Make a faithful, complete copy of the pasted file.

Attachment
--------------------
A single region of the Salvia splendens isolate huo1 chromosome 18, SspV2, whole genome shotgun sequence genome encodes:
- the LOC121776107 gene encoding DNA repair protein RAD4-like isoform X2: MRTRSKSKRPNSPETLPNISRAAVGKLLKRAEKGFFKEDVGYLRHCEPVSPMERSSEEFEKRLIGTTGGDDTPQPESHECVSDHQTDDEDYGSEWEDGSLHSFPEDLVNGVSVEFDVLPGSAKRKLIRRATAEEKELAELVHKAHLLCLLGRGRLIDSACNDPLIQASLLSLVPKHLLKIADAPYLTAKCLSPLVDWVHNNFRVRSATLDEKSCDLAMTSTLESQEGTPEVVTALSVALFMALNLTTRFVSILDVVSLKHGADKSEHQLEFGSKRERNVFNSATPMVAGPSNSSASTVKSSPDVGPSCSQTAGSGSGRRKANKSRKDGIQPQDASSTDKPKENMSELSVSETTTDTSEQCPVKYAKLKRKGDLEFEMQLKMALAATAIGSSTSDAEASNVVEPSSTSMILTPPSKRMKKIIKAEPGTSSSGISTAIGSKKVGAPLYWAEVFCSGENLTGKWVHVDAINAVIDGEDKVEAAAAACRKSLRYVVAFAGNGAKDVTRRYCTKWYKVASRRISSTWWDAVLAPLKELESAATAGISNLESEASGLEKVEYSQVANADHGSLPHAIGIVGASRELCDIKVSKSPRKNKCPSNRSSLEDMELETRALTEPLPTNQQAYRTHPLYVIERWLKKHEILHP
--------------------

A single region of the Salvia splendens isolate huo1 chromosome 18, SspV2, whole genome shotgun sequence genome encodes:
- the LOC121776107 gene encoding DNA repair protein RAD4-like isoform X2: MRTRSKSKRPNSPETLPNISRAAVGKLLKRAEKGFFKEDVGYLRHCEPVSPMERSSEEFEKRLIGTTGGDDTPQPESHECVSDHQTDDEDYGSEWEDGSLHSFPEDLVNGVSVEFDVLPGSAKRKLIRRATAEEKELAELVHKAHLLCLLGRGRLIDSACNDPLIQASLLSLVPKHLLKIADAPYLTAKCLSPLVDWVHNNFRVRSATLDEKSCDLAMTSTLESQEGTPEVVTALSVALFMALNLTTRFVSILDVVSLKHGADKSEHQLEFGSKRERNVFNSATPMVAGPSNSSASTVKSSPDVGPSCSQTAGSGSGRRKANKSRKDGIQPQDASSTDKPKENMSELSVSETTTDTSEQCPVKYAKLKRKGDLEFEMQLKMALAATAIGSSTSDAEASNVVEPSSTSMILTPPSKRMKKIIKAEPGTSSSGISTAIGSKKVGAPLYWAEVFCSGENLTGKWVHVDAINAVIDGEDKVEAAAAACRKSLRYVVAFAGNGAKDVTRRYCTKWYKVASRRISSTWWDAVLAPLKELESAATAGISNLESEASGLEKVEYSQVANADHGSLPHAIGIVGASRELCDIKVSKSPRKNKCPSNRSSLEDMELETRALTEPLPTNQQAYRTHPLYVIERWLKKHEILHP